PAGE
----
• NewsMac — Looks nice right off the bat. Does a nice immediate validation when adding feeds. Great nested folder structure. Rating system for blogs, Palm synchronization, keyword highlighting. No drag-n-drop of feed links. Still, nice reader. (Update: Mike, below, points out that the free version has been discontinued, but is still available for download.)
  • NewsYouCanUse (v2.7) — Sure takes a long time to load… Actually this never loaded for me. No idea if it's good. (Ironically, news I can't use.)
  • PulpFiction Lite (v1.2.2) — Pops right up, has a very nice look to it. Handles its own web page display. No drag-n-drop of links. Activity viewer, article flagging. Nice CSS theme to showing the headlines (good use of WebKit). Nested folders, can "blog this" to an item, choice of internal or external browser.
  • RSS Menu (v1.6) — Menu bar RSS reader. Auto-self updates, drag-n-drop and Growl notification support. Good appearance choices for a menu bar app. Includes Safari and iPod's RSS lists, even sends podcasts to iTunes. Some issues rendering characters in headline titles. Export/import of feeds, plus folder hierarchies.
  • RSSOwl (v1.2) — A Java app, with some interface oddness that comes with that. Nested folders. For some reason Google News rss feed gets rendered as html source code. Features seem low. Drag-n-drop support is good.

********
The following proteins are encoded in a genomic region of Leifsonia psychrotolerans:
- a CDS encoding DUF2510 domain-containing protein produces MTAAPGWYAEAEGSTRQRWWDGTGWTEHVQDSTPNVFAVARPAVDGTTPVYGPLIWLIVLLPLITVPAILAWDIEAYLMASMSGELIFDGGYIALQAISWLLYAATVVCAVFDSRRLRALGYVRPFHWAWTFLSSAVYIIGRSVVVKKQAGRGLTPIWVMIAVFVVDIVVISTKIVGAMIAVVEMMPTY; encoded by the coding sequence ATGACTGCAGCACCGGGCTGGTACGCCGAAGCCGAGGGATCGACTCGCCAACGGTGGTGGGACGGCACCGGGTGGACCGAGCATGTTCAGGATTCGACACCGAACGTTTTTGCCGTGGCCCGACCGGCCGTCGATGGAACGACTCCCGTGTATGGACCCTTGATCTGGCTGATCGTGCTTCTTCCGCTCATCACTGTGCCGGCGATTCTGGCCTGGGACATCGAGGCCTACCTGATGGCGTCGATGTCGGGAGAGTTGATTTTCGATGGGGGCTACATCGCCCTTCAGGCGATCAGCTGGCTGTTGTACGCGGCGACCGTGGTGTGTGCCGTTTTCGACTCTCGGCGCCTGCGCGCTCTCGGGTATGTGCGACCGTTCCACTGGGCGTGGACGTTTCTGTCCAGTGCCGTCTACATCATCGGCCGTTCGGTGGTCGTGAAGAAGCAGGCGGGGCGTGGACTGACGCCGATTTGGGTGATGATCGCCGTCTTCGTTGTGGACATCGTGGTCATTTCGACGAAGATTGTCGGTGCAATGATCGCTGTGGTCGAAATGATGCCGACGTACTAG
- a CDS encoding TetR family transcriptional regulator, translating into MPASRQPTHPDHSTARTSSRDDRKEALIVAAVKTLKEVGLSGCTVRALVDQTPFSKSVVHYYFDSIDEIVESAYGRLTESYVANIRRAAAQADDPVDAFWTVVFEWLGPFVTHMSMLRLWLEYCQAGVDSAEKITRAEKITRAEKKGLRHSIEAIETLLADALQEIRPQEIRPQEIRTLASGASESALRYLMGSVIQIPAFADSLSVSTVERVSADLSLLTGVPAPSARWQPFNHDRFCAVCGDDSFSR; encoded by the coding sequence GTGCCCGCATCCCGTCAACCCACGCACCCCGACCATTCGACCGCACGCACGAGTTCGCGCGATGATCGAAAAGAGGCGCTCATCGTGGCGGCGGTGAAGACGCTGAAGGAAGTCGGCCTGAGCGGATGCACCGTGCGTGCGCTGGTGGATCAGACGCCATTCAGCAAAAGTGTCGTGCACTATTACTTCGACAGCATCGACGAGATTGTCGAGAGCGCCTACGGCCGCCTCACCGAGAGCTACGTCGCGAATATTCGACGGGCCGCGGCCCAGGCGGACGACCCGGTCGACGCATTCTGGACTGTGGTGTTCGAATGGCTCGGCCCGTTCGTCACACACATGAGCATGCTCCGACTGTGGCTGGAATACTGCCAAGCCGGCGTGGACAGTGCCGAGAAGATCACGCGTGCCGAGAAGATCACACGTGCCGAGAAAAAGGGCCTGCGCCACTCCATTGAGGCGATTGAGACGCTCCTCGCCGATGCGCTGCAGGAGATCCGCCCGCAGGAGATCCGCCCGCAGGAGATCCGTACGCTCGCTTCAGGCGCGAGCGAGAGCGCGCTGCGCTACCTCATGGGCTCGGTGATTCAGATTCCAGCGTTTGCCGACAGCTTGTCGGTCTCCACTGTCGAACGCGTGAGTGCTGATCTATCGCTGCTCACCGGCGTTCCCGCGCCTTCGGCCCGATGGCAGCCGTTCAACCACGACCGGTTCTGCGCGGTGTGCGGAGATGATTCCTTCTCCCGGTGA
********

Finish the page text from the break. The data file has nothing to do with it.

• Safari (v2.0.3) — As Tony menitons below, Safari has its own RSS reader which can do groups of folders (via bookmarking). Decent search and sorts, and is already a browser, but not much more. Still, good default.
  • SlashDock (v2.5) — News reader in the dock, so its interface is a pop-up menu and the preference pane. Activity viewer, drag-n-drop URLs (though doesn't auto-populate name, etc). Low frills, but very clean and quick.
  • Vienna (v2.0.0.2021) — Growl notifications, decent look (metal, but not too thick). Views web pages in the app. Not many frills (though has the nice touch of filling out the RSS URL field from the clipboard if it's a URL). Drag-n-drop feed links. Smart and regular folders is a nice touch, and the abliity to mark entries (both of which I missed at first — thanks to Markus below).

Despite widely varying versions, the four most worth considering are: NetNewsWire Lite, NewsMac, PulpFiction Lite and RSS Menu. No clear winner here, so I'll have to see what I use most. The first three have paid versions waiting for when I see the light on how important a good RSS reader is to me. It should be noted in finishing this that the commercial RSS readers are significantly better than all of these.

Some recap info can be found in this table.

  • Teekay (Mon, January 16th, 2006, 12:20pm UTC)